Finding support from across the organization for security projects
By Jeremiah JohnstonFeatures C-suite cio facilities integrator it manager
While the COVID-19 pandemic disrupted business models around the world, the adoption of modern and cloud technologies has remained a focus. As businesses move into the pandemic’s next phase, defining a clear and updated security strategy can help instill much-needed confidence and will help ensure you protect what is important to you and your business.
A comprehensive security solution is essential to any business, has the potential to impact nearly everyone involved in the business and it is something many different people will use for years to come. So, when determining a security strategy, you should be documenting every decision as well as all aspects when it comes to the protection of your employees and business.
In the past, many organizations felt the need to keep security details confidential. While this may be true for external parties, not sharing this information internally can have devastating effects on your organization in the long term. However, involving too many decision-makers or system users could be perceived as slowing down the process or lead to potential threats down the line.
To limit the number of people involved in the project, it’s important to include those who have a clear understanding of the company’s existing security system and those who will see the most direct impact of the implementation of the new systems. This way, you can make a more informed decision while still keeping your security solutions as secure and effective as possible.
So, it begs the question: Who should be included in the discussion about security? Let’s discuss.
CIO and the IT department
An IT department may just mean the work of one person, or it could mean a team of IT professionals spread out across the globe. Regardless, including the IT department at the table when discussing security is essential.
When implementing modern security systems like a video surveillance system or access control system, the components will likely come into contact with your data network. The IT department has a deep understanding of your data security specification as well as the new hardware and software that the new security system may need to comply with.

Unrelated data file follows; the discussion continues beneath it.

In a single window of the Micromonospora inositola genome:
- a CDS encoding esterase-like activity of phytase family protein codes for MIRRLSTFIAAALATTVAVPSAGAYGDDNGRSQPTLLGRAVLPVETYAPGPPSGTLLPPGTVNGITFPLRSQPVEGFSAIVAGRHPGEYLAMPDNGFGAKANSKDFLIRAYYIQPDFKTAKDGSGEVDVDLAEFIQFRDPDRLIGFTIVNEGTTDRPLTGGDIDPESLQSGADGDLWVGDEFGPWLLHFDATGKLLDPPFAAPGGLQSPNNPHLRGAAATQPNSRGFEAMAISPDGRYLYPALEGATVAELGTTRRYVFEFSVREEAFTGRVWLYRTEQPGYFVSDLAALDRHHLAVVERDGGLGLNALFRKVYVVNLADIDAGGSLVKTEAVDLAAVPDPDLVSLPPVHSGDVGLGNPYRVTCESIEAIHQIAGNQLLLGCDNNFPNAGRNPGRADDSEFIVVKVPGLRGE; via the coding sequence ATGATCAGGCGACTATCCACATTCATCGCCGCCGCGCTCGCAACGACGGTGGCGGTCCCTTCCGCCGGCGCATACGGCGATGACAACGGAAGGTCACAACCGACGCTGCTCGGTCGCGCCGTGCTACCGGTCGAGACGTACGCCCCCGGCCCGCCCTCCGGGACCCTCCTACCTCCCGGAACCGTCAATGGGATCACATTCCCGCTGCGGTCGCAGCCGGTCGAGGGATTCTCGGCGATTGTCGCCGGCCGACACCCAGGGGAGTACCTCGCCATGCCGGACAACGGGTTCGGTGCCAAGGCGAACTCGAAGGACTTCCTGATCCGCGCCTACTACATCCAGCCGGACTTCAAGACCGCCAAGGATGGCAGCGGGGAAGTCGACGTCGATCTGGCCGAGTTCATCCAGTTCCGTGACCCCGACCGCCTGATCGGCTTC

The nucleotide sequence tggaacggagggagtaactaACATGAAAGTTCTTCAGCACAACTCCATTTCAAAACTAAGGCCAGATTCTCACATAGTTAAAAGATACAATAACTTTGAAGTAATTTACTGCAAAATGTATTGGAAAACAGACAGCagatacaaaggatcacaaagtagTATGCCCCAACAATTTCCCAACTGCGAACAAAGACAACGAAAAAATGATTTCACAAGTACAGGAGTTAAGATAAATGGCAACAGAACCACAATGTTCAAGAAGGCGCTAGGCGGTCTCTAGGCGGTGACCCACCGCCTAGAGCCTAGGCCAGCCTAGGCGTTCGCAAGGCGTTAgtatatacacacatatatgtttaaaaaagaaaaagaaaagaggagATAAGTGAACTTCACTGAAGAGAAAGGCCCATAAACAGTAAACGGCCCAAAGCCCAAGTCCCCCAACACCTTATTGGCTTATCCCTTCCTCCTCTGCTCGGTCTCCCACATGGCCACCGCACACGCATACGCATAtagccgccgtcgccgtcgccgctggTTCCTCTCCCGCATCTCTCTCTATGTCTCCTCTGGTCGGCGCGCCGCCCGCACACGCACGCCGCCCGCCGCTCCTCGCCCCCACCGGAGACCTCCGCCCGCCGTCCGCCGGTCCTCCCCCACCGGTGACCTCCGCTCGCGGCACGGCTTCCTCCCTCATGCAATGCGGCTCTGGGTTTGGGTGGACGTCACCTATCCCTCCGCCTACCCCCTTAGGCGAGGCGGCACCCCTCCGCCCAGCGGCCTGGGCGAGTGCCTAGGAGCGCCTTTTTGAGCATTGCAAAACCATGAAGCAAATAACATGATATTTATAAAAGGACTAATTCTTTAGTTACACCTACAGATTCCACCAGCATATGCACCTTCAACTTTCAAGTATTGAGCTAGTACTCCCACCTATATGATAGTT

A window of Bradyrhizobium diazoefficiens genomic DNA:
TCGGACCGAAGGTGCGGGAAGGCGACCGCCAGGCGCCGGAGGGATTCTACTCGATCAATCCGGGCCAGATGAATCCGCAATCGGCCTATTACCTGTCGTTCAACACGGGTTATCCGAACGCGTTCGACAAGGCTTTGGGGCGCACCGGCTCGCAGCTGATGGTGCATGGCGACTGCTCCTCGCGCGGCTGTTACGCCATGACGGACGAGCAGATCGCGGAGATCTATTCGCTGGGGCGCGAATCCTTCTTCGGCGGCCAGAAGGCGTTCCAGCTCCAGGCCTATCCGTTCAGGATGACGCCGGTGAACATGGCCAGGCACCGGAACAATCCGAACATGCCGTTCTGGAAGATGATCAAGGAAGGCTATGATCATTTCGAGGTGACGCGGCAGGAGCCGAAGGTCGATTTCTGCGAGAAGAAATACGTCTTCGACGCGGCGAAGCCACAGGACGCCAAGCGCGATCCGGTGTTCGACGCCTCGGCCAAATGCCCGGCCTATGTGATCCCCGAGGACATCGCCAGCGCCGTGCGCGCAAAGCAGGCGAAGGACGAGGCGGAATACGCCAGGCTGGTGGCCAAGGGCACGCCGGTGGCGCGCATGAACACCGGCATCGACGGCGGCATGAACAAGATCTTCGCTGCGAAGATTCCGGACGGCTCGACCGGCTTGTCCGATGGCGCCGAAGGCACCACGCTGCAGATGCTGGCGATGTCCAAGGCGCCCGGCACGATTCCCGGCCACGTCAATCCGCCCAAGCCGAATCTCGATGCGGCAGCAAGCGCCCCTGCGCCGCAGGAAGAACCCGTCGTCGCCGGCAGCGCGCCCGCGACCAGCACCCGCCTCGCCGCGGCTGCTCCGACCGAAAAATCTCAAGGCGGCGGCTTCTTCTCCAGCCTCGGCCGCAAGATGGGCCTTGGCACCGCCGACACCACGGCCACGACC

In most traditional office environments, IT maintains a room that includes all of the IT equipment such as servers, cable types and network switches. With buy-in and support from your IT department, they can determine what technologies can be properly supported on the network and the amount of bandwidth that should be allotted. For example, a video system constantly receiving and recording footage will require more bandwidth than an access control system. IT professionals can promptly answer questions and share if they foresee any issues happening down the road, especially if they’re brought into the process early. When they are not included from the beginning, your company can expect a lot of delays and expensive issues that could have been otherwise avoided.
Facilities director and/or head of maintenance
Who knows your facilities better than your maintenance or facilities department? The maintenance and facilities teams have a key to every door in the building and also have access to the blueprint of the building — they can locate every duct, pipe and conduit. Additionally, they have knowledge of exactly who has access to the building and any past physical security issues that may have occurred.
When implementing a security system, they will be able to help your security integrator find the best cable pathways and can facilitate any permit approvals needed. On the other hand, by having someone from the maintenance team be involved in the security decision from the start, they can identify when service is needed and be on the front lines in helping address and resolve those issues.
We all know that bringing a security integrator into the project is necessary; however, the question is, how early in the process should they be brought in?
You should involve a security integrator from the project’s start. They can identify your company’s current security system, assess your needs and how a new solution will integrate with the existing one.
A security integrator should be excited to learn about your business and can develop the best plan to fit your company’s needs. Most likely, this isn’t their first time doing this kind of work, so they can help you prepare the best questions to ask your IT, maintenance and any other teams involved in the project.
When first meeting with your security integrator, give an overview of your company’s goals and objectives. Then you can ask their help to determine the best solution. It’s vital to note that security integrators should be there to help you. If they’re unwilling to learn about your business and only try to force their product on you, you will end up with a less than adequate result.
Most importantly, don’t go at this alone. Protecting your employees and your property should be a top priority for your company, and it can be a very complicated process. That is why it’s crucial to select an integration team of key decision-makers to smooth out the planning and installation process. All of these people, who have knowledge about different aspects of the company, can come together and determine the best strategy to ensure the security and safety of your business.
Jeremiah Johnston is a systems integration security consultant at STANLEY Security (www.stanleysecurity.com).
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